I was grateful, warm and safe inside our little bus of wonders, wrapped in the love of a child, witnessing yet another facet of what our eyes perceive and what the universe delivers.

I vowed to limit if not get rid of our campsite criteria and open ourselves up to any possibility. Conditions limit our movements and enjoyment.












The fit out is complete. ‘Gentle Revolution’ is our now our home on wheels.

Still need to get the solar power sorted but we are so excited we are sleeping in it tonight before we can leave tomorrow.

From throw outs – to skip bins – to generous friends we have done it for less than £3,000 we are on the road. That includes the bus itself, rego, legal requirements and all our material for fit out.


Bus Transformation -Almost Done

House sit over its time to board the bus. There is a little more to do until its complete but for now – he’s home.

We only had a couple of weeks to convert our minbus and mini he is with the four of us inside. We have beds and some new clothes boxes. Just need to clean and move everything in.

There is small kitchen with a seated area and rear doors.

We have lots of things not finished or waiting to be fixed, screwed or installed but we DO have privacy, somewhere comfortable to sit, a food prep area and the freedom to travel at will.

It has been a process of working out what we NEED rather than what we WANT and using found materials to do the build. If we didnt have to buy the tools we spent about $200 on the fit out so far using throw outs and recycled materials.


He keeps us relatively warm, dry and connected to the natural world as much as possible and best of all – on the road. Freedom, experience, saving money and adventure are our motivating forces behind buying the bus and hes proving to be the vessel that delivers all this.

A new front dashboard complete with air vents has been put in so the roving recording studio can be set up.

The curtains are up – just bed box drop curtains to yet complete.

Now its time to find a camp. First few days aboard the ‘Gentle Revolution’and look where we ended up.


Looking forward to sharing our adventures along the way.




Transforming a Bus – On almost NO Budget

So I  married a builder/artist/designer/creative kind of guy. He is great at making the most of what he has and even better at solving design problems with limited or no money.

Here are some images of the bus and how he’s coming along.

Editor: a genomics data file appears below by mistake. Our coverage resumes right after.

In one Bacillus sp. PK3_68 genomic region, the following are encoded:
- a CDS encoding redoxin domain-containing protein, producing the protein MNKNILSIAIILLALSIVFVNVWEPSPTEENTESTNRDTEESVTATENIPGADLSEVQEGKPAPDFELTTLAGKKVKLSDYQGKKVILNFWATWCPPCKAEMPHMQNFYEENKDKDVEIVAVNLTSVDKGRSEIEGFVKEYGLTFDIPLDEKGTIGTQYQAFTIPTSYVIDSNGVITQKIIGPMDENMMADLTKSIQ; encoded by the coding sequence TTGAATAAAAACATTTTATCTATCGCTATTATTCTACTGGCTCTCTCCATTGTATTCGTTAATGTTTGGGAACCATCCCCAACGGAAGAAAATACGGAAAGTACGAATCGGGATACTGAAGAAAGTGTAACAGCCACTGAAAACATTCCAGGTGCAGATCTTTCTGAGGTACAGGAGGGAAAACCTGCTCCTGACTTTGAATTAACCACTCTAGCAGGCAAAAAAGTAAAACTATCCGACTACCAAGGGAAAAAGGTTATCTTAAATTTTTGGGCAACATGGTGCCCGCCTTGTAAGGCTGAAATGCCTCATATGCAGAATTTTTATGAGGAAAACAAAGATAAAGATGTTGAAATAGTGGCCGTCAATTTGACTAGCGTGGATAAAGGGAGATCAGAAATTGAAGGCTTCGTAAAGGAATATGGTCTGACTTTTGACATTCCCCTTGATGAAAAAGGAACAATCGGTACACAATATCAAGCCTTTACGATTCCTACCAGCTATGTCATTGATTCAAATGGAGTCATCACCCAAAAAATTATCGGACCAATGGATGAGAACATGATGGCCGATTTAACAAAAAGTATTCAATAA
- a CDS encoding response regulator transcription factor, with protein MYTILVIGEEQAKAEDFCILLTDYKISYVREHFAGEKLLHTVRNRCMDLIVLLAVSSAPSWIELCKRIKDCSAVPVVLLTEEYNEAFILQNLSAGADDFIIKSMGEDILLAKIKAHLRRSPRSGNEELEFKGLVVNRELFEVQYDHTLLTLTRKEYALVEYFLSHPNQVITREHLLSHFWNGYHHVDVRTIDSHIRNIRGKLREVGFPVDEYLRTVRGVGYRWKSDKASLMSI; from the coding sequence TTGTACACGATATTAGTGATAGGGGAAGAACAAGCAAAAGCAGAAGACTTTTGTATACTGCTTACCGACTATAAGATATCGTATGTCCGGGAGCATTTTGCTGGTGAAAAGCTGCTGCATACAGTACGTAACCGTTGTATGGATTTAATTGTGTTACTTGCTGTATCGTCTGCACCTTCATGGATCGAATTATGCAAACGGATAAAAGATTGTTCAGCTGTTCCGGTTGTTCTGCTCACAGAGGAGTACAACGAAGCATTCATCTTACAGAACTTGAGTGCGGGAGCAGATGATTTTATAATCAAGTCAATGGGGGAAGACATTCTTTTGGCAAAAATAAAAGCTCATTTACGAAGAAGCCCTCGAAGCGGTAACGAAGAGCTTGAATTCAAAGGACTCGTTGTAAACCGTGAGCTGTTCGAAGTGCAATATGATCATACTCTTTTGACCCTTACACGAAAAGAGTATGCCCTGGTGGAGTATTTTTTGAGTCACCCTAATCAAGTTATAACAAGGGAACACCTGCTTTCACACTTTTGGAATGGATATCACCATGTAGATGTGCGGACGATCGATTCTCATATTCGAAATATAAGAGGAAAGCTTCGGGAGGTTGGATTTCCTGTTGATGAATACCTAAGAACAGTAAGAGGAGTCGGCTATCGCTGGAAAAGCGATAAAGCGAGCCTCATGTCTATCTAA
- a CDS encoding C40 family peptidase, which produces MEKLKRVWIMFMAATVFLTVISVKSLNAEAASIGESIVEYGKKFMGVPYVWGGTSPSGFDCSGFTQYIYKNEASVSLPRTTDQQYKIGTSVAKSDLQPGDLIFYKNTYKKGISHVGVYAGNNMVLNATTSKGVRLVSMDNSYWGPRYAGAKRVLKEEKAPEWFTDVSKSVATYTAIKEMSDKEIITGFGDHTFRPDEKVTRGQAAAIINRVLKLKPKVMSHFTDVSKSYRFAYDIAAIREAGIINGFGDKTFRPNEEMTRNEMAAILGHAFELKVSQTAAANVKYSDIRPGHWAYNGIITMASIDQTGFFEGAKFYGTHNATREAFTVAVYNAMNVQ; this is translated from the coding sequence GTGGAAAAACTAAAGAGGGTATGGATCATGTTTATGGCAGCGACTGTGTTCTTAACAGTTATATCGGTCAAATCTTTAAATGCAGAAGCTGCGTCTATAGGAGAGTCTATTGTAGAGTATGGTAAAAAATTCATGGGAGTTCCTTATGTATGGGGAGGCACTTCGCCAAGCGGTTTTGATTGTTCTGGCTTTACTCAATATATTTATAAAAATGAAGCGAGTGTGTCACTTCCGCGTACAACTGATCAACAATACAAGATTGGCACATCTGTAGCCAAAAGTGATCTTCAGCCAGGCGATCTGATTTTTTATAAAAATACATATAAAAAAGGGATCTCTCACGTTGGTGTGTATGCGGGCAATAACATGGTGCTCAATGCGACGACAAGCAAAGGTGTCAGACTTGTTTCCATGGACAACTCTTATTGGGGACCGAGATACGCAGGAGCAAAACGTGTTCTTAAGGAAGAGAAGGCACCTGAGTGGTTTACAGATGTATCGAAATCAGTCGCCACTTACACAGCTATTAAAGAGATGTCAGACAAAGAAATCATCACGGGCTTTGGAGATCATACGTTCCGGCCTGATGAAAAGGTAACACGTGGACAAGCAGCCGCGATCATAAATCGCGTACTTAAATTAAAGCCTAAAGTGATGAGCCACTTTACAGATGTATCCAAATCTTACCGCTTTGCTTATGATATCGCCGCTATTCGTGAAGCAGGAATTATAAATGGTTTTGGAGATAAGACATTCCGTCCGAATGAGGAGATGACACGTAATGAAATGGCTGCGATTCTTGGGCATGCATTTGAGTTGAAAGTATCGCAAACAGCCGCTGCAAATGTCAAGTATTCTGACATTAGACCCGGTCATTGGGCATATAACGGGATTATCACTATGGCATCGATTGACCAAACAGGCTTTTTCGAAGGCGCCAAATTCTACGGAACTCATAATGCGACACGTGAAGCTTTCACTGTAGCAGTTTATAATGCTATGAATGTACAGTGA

The salvaged pallets and broken throw out desk have become the kitchen.

 Tearing apart the old desk we saw it even had my husband’s name on it.


Space is always an issue when traveling in a camper vehicle and dealing with a family makes that a little more tricky. Here is a great idea for swinging a bed above the driver / family seats to save on room. It swings down for sleeping and locks up for traveling.

Make sure to use some sort of safety precaution if using this idea just in case the night-time load is a little too heavy and always remember to sit in the driver’s seat to maintain good vision when designing.

Here is what the bed looks like when down for sleeping and locked up for traveling.

Storage space and futon lounge conversion underway for stray guests.


So on a few hundred pounds and a week of time we are almost ready to spend our first few nights aboard the ‘gentle revolution’. There are many things we hope to add and loads of creature comforts we can wish for but for now – it’s all we need.

Transforming a Bus – Humble Beginnings

The bare blue bus has the seats removed, floors pulled up and wheelchair lift removed.


Next comes the thinking about floor plans, flow in and out of the bus and where everything will fit. Lucky to have a smart designer/builder in the family. A loft double bed that swings down at night for the us makes more room for kids bunks and the kitchen. Smart designer husband person used the old rails and steel floor thingys that the bus chairs were bolted to the floor with to make the double bed frame (not completed yet but you can see where it will hang for the night and then be raised on chains for driving).


Lastly to have some balance in this process the first artwork goes up on the roof. Salvaged and recycled market material.